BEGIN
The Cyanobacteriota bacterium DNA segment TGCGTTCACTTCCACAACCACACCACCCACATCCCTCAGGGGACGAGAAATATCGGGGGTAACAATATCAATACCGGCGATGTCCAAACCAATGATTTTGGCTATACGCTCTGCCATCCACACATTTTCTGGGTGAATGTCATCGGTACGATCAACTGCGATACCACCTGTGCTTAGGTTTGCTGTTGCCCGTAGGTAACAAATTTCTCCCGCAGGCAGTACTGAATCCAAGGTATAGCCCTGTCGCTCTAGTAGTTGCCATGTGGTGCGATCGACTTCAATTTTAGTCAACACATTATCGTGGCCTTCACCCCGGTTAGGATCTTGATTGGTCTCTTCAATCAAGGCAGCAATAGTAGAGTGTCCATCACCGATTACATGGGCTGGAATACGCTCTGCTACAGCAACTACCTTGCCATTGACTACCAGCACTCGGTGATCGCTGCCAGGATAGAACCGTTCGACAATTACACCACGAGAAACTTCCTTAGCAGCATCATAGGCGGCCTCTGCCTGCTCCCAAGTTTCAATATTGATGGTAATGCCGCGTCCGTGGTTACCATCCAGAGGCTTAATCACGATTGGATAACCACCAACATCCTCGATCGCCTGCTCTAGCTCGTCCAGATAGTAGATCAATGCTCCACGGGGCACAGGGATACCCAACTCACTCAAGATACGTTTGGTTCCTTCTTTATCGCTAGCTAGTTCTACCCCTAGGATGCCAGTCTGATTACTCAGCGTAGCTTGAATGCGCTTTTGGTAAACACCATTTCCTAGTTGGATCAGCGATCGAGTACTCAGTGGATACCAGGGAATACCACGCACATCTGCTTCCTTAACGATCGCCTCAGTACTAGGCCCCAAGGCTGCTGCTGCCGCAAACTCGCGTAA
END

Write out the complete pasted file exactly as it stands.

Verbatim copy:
The Cyanobacteriota bacterium DNA segment TGCGTTCACTTCCACAACCACACCACCCACATCCCTCAGGGGACGAGAAATATCGGGGGTAACAATATCAATACCGGCGATGTCCAAACCAATGATTTTGGCTATACGCTCTGCCATCCACACATTTTCTGGGTGAATGTCATCGGTACGATCAACTGCGATACCACCTGTGCTTAGGTTTGCTGTTGCCCGTAGGTAACAAATTTCTCCCGCAGGCAGTACTGAATCCAAGGTATAGCCCTGTCGCTCTAGTAGTTGCCATGTGGTGCGATCGACTTCAATTTTAGTCAACACATTATCGTGGCCTTCACCCCGGTTAGGATCTTGATTGGTCTCTTCAATCAAGGCAGCAATAGTAGAGTGTCCATCACCGATTACATGGGCTGGAATACGCTCTGCTACAGCAACTACCTTGCCATTGACTACCAGCACTCGGTGATCGCTGCCAGGATAGAACCGTTCGACAATTACACCACGAGAAACTTCCTTAGCAGCATCATAGGCGGCCTCTGCCTGCTCCCAAGTTTCAATATTGATGGTAATGCCGCGTCCGTGGTTACCATCCAGAGGCTTAATCACGATTGGATAACCACCAACATCCTCGATCGCCTGCTCTAGCTCGTCCAGATAGTAGATCAATGCTCCACGGGGCACAGGGATACCCAACTCACTCAAGATACGTTTGGTTCCTTCTTTATCGCTAGCTAGTTCTACCCCTAGGATGCCAGTCTGATTACTCAGCGTAGCTTGAATGCGCTTTTGGTAAACACCATTTCCTAGTTGGATCAGCGATCGAGTACTCAGTGGATACCAGGGAATACCACGCACATCTGCTTCCTTAACGATCGCCTCAGTACTAGGCCCCAAGGCTGCTGCTGCCGCAAACTCGCGTAA